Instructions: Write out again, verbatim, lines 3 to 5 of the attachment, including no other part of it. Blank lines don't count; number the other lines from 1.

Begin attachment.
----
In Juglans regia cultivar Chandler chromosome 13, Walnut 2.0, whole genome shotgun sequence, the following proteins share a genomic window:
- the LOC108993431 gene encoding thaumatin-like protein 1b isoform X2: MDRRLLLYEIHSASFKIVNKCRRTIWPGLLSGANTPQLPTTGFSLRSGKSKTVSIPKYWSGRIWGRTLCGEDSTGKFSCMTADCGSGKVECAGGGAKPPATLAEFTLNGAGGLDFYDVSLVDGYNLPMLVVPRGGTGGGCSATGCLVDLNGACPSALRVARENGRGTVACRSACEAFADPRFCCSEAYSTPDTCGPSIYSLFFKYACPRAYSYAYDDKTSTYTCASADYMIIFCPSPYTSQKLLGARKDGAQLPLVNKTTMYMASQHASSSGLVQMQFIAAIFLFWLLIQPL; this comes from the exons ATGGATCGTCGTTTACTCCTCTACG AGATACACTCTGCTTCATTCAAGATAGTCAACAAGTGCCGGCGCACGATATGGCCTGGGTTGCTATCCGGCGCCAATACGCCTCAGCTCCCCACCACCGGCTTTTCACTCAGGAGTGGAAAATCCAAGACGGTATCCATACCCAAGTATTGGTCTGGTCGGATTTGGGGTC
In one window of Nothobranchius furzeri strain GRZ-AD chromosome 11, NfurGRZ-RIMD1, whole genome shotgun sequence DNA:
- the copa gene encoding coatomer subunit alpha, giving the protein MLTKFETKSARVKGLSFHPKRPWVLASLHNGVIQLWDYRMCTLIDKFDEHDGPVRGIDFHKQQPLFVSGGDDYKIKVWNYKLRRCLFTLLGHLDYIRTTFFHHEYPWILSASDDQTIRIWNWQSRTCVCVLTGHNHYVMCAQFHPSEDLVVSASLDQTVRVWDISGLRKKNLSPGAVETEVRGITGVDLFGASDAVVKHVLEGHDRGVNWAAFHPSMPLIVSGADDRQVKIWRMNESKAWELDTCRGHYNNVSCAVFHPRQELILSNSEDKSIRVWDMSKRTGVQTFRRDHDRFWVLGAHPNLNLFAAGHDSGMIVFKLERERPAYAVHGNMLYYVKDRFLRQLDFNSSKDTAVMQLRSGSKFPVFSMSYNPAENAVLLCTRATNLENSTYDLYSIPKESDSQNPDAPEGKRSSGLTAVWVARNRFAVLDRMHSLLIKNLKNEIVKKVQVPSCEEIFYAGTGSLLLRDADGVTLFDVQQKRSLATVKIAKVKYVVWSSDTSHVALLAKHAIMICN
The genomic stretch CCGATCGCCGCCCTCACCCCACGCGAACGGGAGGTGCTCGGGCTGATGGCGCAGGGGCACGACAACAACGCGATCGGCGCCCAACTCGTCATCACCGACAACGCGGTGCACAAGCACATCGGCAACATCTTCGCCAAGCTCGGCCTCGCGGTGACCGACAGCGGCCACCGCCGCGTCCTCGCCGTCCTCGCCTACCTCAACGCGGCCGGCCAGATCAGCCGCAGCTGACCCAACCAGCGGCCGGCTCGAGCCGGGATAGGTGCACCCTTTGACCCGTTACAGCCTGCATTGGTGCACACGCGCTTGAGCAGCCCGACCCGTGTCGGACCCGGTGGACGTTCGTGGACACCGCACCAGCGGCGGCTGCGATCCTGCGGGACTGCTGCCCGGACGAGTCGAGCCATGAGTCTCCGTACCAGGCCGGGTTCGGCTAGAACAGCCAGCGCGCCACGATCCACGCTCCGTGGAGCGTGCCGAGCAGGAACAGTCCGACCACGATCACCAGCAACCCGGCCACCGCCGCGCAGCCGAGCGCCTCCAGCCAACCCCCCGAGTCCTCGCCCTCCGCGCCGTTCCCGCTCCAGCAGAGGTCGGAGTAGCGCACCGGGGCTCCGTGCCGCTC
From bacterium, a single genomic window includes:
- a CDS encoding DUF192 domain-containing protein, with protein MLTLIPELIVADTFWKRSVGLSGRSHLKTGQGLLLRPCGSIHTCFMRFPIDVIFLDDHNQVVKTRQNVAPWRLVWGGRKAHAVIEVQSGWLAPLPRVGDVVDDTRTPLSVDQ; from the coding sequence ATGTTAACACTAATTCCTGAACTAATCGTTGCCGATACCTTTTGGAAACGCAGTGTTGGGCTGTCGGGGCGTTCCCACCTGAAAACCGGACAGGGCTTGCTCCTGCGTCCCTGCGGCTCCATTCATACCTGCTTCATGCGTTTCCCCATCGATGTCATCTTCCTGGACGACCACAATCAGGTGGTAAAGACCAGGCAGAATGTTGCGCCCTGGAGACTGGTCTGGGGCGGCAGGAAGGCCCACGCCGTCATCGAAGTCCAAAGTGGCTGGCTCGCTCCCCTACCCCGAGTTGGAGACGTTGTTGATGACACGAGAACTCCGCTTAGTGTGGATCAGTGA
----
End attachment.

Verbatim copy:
In one window of Nothobranchius furzeri strain GRZ-AD chromosome 11, NfurGRZ-RIMD1, whole genome shotgun sequence DNA:
- the copa gene encoding coatomer subunit alpha, giving the protein MLTKFETKSARVKGLSFHPKRPWVLASLHNGVIQLWDYRMCTLIDKFDEHDGPVRGIDFHKQQPLFVSGGDDYKIKVWNYKLRRCLFTLLGHLDYIRTTFFHHEYPWILSASDDQTIRIWNWQSRTCVCVLTGHNHYVMCAQFHPSEDLVVSASLDQTVRVWDISGLRKKNLSPGAVETEVRGITGVDLFGASDAVVKHVLEGHDRGVNWAAFHPSMPLIVSGADDRQVKIWRMNESKAWELDTCRGHYNNVSCAVFHPRQELILSNSEDKSIRVWDMSKRTGVQTFRRDHDRFWVLGAHPNLNLFAAGHDSGMIVFKLERERPAYAVHGNMLYYVKDRFLRQLDFNSSKDTAVMQLRSGSKFPVFSMSYNPAENAVLLCTRATNLENSTYDLYSIPKESDSQNPDAPEGKRSSGLTAVWVARNRFAVLDRMHSLLIKNLKNEIVKKVQVPSCEEIFYAGTGSLLLRDADGVTLFDVQQKRSLATVKIAKVKYVVWSSDTSHVALLAKHAIMICN
The genomic stretch CCGATCGCCGCCCTCACCCCACGCGAACGGGAGGTGCTCGGGCTGATGGCGCAGGGGCACGACAACAACGCGATCGGCGCCCAACTCGTCATCACCGACAACGCGGTGCACAAGCACATCGGCAACATCTTCGCCAAGCTCGGCCTCGCGGTGACCGACAGCGGCCACCGCCGCGTCCTCGCCGTCCTCGCCTACCTCAACGCGGCCGGCCAGATCAGCCGCAGCTGACCCAACCAGCGGCCGGCTCGAGCCGGGATAGGTGCACCCTTTGACCCGTTACAGCCTGCATTGGTGCACACGCGCTTGAGCAGCCCGACCCGTGTCGGACCCGGTGGACGTTCGTGGACACCGCACCAGCGGCGGCTGCGATCCTGCGGGACTGCTGCCCGGACGAGTCGAGCCATGAGTCTCCGTACCAGGCCGGGTTCGGCTAGAACAGCCAGCGCGCCACGATCCACGCTCCGTGGAGCGTGCCGAGCAGGAACAGTCCGACCACGATCACCAGCAACCCGGCCACCGCCGCGCAGCCGAGCGCCTCCAGCCAACCCCCCGAGTCCTCGCCCTCCGCGCCGTTCCCGCTCCAGCAGAGGTCGGAGTAGCGCACCGGGGCTCCGTGCCGCTC